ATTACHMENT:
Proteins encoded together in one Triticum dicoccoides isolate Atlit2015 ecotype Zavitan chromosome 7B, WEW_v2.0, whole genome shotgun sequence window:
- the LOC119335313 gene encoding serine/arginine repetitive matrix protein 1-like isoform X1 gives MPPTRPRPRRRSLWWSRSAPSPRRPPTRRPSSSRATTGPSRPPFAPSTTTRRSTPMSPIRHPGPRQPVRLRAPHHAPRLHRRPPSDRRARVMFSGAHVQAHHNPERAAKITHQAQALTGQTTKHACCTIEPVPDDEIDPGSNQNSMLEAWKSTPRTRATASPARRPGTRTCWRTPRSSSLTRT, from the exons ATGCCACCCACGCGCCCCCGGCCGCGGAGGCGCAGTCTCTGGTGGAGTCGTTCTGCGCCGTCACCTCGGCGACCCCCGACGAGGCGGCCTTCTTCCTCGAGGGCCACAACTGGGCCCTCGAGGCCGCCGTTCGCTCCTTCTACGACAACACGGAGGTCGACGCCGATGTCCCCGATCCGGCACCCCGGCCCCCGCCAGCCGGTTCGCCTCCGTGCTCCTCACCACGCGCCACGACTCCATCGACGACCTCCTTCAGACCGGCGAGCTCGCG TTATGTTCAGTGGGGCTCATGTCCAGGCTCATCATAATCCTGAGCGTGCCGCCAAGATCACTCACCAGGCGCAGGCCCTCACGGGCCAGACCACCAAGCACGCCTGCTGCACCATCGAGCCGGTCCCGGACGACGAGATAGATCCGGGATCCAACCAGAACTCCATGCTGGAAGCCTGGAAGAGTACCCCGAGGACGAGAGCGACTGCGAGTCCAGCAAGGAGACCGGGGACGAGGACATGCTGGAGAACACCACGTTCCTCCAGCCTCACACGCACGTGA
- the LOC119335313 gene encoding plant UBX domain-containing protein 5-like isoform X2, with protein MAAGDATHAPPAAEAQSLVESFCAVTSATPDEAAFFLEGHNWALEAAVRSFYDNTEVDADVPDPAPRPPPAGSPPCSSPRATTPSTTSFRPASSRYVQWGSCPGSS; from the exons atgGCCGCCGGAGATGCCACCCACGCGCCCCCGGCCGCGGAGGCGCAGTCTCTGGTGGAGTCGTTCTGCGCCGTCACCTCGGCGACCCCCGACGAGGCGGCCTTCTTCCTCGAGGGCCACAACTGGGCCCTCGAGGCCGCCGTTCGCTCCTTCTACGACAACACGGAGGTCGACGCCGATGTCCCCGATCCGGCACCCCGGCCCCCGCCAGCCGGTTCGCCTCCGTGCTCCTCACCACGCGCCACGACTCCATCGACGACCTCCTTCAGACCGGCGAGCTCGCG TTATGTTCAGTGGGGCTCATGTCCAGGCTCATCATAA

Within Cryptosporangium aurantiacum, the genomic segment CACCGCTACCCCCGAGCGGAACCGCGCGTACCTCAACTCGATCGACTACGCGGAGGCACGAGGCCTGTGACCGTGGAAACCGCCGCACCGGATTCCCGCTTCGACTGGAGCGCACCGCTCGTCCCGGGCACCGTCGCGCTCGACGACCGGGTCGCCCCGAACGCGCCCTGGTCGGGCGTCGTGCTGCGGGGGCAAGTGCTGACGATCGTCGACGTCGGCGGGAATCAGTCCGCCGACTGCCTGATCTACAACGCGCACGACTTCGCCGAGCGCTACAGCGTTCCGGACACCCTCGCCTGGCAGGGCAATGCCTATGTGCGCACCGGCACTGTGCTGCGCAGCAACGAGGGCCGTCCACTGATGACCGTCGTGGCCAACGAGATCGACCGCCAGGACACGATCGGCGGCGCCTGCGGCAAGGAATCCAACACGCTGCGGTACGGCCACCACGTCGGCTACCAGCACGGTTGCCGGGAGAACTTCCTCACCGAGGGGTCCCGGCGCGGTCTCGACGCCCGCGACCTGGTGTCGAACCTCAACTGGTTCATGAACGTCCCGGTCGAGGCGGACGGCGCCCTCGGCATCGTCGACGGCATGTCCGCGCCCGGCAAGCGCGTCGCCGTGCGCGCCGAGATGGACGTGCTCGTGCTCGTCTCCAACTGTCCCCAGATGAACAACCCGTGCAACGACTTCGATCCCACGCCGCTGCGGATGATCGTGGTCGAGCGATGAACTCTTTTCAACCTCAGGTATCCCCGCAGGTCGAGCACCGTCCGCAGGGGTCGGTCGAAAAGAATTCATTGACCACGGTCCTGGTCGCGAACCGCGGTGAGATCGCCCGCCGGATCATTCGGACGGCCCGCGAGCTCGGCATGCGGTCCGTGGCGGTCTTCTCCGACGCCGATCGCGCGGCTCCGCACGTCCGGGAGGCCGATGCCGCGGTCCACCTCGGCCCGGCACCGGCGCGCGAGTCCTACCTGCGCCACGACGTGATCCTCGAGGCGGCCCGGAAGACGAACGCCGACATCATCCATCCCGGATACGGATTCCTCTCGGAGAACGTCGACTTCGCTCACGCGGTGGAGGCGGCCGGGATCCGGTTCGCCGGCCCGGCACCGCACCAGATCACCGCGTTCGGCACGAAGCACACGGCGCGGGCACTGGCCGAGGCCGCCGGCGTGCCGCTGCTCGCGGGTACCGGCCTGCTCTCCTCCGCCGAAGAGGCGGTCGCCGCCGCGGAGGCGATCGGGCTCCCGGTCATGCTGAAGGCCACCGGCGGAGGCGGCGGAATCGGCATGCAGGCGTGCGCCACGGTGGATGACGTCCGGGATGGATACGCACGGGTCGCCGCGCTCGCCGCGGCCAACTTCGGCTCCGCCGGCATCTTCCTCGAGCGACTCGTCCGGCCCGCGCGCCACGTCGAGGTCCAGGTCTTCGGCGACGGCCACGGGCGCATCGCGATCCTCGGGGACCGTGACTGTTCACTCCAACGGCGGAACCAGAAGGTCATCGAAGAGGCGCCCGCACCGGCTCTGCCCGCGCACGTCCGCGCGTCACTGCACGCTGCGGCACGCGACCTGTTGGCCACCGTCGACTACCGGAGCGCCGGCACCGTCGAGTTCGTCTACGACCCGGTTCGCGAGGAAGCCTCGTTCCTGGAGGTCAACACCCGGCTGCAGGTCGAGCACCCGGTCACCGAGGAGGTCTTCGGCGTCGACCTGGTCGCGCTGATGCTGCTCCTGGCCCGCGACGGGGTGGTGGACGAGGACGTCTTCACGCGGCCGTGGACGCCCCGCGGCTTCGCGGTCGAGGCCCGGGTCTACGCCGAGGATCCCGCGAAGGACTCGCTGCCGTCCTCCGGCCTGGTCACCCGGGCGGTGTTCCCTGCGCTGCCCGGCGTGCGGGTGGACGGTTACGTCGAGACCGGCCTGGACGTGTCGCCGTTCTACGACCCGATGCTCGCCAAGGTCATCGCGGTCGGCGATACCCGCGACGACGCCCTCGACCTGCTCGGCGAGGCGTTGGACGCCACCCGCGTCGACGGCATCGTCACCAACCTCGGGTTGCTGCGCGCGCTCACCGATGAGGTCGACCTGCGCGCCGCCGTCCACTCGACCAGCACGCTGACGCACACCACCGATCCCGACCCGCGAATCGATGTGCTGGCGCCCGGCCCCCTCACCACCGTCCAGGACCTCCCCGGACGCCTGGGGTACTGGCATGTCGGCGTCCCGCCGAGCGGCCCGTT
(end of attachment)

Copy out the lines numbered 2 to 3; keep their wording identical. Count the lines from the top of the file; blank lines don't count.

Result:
- the LOC119335313 gene encoding serine/arginine repetitive matrix protein 1-like isoform X1 gives MPPTRPRPRRRSLWWSRSAPSPRRPPTRRPSSSRATTGPSRPPFAPSTTTRRSTPMSPIRHPGPRQPVRLRAPHHAPRLHRRPPSDRRARVMFSGAHVQAHHNPERAAKITHQAQALTGQTTKHACCTIEPVPDDEIDPGSNQNSMLEAWKSTPRTRATASPARRPGTRTCWRTPRSSSLTRT, from the exons ATGCCACCCACGCGCCCCCGGCCGCGGAGGCGCAGTCTCTGGTGGAGTCGTTCTGCGCCGTCACCTCGGCGACCCCCGACGAGGCGGCCTTCTTCCTCGAGGGCCACAACTGGGCCCTCGAGGCCGCCGTTCGCTCCTTCTACGACAACACGGAGGTCGACGCCGATGTCCCCGATCCGGCACCCCGGCCCCCGCCAGCCGGTTCGCCTCCGTGCTCCTCACCACGCGCCACGACTCCATCGACGACCTCCTTCAGACCGGCGAGCTCGCG TTATGTTCAGTGGGGCTCATGTCCAGGCTCATCATAATCCTGAGCGTGCCGCCAAGATCACTCACCAGGCGCAGGCCCTCACGGGCCAGACCACCAAGCACGCCTGCTGCACCATCGAGCCGGTCCCGGACGACGAGATAGATCCGGGATCCAACCAGAACTCCATGCTGGAAGCCTGGAAGAGTACCCCGAGGACGAGAGCGACTGCGAGTCCAGCAAGGAGACCGGGGACGAGGACATGCTGGAGAACACCACGTTCCTCCAGCCTCACACGCACGTGA
- the LOC119335313 gene encoding plant UBX domain-containing protein 5-like isoform X2, with protein MAAGDATHAPPAAEAQSLVESFCAVTSATPDEAAFFLEGHNWALEAAVRSFYDNTEVDADVPDPAPRPPPAGSPPCSSPRATTPSTTSFRPASSRYVQWGSCPGSS; from the exons atgGCCGCCGGAGATGCCACCCACGCGCCCCCGGCCGCGGAGGCGCAGTCTCTGGTGGAGTCGTTCTGCGCCGTCACCTCGGCGACCCCCGACGAGGCGGCCTTCTTCCTCGAGGGCCACAACTGGGCCCTCGAGGCCGCCGTTCGCTCCTTCTACGACAACACGGAGGTCGACGCCGATGTCCCCGATCCGGCACCCCGGCCCCCGCCAGCCGGTTCGCCTCCGTGCTCCTCACCACGCGCCACGACTCCATCGACGACCTCCTTCAGACCGGCGAGCTCGCG TTATGTTCAGTGGGGCTCATGTCCAGGCTCATCATAA